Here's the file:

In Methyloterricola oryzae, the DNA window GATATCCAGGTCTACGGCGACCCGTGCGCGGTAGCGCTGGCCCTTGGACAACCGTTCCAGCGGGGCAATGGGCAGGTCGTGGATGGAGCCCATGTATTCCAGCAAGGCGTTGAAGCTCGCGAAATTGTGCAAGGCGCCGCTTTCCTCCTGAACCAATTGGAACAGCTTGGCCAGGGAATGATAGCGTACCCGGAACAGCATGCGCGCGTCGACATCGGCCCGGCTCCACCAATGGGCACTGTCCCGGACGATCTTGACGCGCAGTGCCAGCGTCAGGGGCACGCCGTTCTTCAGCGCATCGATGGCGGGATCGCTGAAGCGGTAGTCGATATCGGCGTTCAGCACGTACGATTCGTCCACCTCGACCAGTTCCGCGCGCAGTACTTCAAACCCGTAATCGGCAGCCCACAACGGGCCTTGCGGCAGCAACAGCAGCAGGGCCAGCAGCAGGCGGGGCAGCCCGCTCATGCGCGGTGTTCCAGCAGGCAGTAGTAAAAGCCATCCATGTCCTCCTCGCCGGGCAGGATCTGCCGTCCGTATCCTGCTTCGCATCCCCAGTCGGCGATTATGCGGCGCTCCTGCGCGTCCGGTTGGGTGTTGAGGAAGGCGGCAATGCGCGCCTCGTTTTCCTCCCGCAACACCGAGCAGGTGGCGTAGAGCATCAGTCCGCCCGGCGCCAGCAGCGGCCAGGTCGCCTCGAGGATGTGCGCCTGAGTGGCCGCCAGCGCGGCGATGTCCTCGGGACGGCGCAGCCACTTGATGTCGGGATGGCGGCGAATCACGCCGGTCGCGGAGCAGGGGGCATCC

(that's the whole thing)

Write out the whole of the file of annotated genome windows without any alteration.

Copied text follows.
In Methyloterricola oryzae, the DNA window GATATCCAGGTCTACGGCGACCCGTGCGCGGTAGCGCTGGCCCTTGGACAACCGTTCCAGCGGGGCAATGGGCAGGTCGTGGATGGAGCCCATGTATTCCAGCAAGGCGTTGAAGCTCGCGAAATTGTGCAAGGCGCCGCTTTCCTCCTGAACCAATTGGAACAGCTTGGCCAGGGAATGATAGCGTACCCGGAACAGCATGCGCGCGTCGACATCGGCCCGGCTCCACCAATGGGCACTGTCCCGGACGATCTTGACGCGCAGTGCCAGCGTCAGGGGCACGCCGTTCTTCAGCGCATCGATGGCGGGATCGCTGAAGCGGTAGTCGATATCGGCGTTCAGCACGTACGATTCGTCCACCTCGACCAGTTCCGCGCGCAGTACTTCAAACCCGTAATCGGCAGCCCACAACGGGCCTTGCGGCAGCAACAGCAGCAGGGCCAGCAGCAGGCGGGGCAGCCCGCTCATGCGCGGTGTTCCAGCAGGCAGTAGTAAAAGCCATCCATGTCCTCCTCGCCGGGCAGGATCTGCCGTCCGTATCCTGCTTCGCATCCCCAGTCGGCGATTATGCGGCGCTCCTGCGCGTCCGGTTGGGTGTTGAGGAAGGCGGCAATGCGCGCCTCGTTTTCCTCCCGCAACACCGAGCAGGTGGCGTAGAGCATCAGTCCGCCCGGCGCCAGCAGCGGCCAGGTCGCCTCGAGGATGTGCGCCTGAGTGGCCGCCAGCGCGGCGATGTCCTCGGGACGGCGCAGCCACTTGATGTCGGGATGGCGGCGAATCACGCCGGTCGCGGAGCAGGGGGCATCC